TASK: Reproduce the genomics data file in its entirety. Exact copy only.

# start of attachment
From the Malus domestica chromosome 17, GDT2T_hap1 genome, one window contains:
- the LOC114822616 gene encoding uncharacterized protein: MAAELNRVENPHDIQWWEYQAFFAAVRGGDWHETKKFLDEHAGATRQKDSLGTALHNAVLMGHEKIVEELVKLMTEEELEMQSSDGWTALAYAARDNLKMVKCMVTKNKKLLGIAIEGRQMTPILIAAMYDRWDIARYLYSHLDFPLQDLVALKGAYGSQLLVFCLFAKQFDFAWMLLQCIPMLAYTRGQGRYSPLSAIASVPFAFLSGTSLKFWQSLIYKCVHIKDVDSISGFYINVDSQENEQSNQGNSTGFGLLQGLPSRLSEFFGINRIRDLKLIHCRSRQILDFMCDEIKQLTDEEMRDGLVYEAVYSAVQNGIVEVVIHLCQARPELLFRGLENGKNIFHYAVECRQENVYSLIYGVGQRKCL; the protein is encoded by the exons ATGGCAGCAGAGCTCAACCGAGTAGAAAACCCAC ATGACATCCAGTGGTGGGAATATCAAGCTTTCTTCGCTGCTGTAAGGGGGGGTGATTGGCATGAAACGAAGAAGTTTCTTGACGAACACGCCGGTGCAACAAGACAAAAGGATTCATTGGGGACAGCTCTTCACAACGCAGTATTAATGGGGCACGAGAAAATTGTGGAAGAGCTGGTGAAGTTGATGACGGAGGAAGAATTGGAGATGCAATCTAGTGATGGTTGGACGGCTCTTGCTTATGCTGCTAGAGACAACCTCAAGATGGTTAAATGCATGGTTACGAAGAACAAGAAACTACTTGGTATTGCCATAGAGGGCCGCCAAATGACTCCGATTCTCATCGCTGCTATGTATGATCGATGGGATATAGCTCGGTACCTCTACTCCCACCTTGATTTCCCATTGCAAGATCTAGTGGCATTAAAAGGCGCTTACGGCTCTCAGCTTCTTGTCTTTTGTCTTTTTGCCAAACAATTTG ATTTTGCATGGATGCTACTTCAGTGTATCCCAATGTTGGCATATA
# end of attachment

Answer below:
From the Malus domestica chromosome 17, GDT2T_hap1 genome, one window contains:
- the LOC114822616 gene encoding uncharacterized protein: MAAELNRVENPHDIQWWEYQAFFAAVRGGDWHETKKFLDEHAGATRQKDSLGTALHNAVLMGHEKIVEELVKLMTEEELEMQSSDGWTALAYAARDNLKMVKCMVTKNKKLLGIAIEGRQMTPILIAAMYDRWDIARYLYSHLDFPLQDLVALKGAYGSQLLVFCLFAKQFDFAWMLLQCIPMLAYTRGQGRYSPLSAIASVPFAFLSGTSLKFWQSLIYKCVHIKDVDSISGFYINVDSQENEQSNQGNSTGFGLLQGLPSRLSEFFGINRIRDLKLIHCRSRQILDFMCDEIKQLTDEEMRDGLVYEAVYSAVQNGIVEVVIHLCQARPELLFRGLENGKNIFHYAVECRQENVYSLIYGVGQRKCL; the protein is encoded by the exons ATGGCAGCAGAGCTCAACCGAGTAGAAAACCCAC ATGACATCCAGTGGTGGGAATATCAAGCTTTCTTCGCTGCTGTAAGGGGGGGTGATTGGCATGAAACGAAGAAGTTTCTTGACGAACACGCCGGTGCAACAAGACAAAAGGATTCATTGGGGACAGCTCTTCACAACGCAGTATTAATGGGGCACGAGAAAATTGTGGAAGAGCTGGTGAAGTTGATGACGGAGGAAGAATTGGAGATGCAATCTAGTGATGGTTGGACGGCTCTTGCTTATGCTGCTAGAGACAACCTCAAGATGGTTAAATGCATGGTTACGAAGAACAAGAAACTACTTGGTATTGCCATAGAGGGCCGCCAAATGACTCCGATTCTCATCGCTGCTATGTATGATCGATGGGATATAGCTCGGTACCTCTACTCCCACCTTGATTTCCCATTGCAAGATCTAGTGGCATTAAAAGGCGCTTACGGCTCTCAGCTTCTTGTCTTTTGTCTTTTTGCCAAACAATTTG ATTTTGCATGGATGCTACTTCAGTGTATCCCAATGTTGGCATATA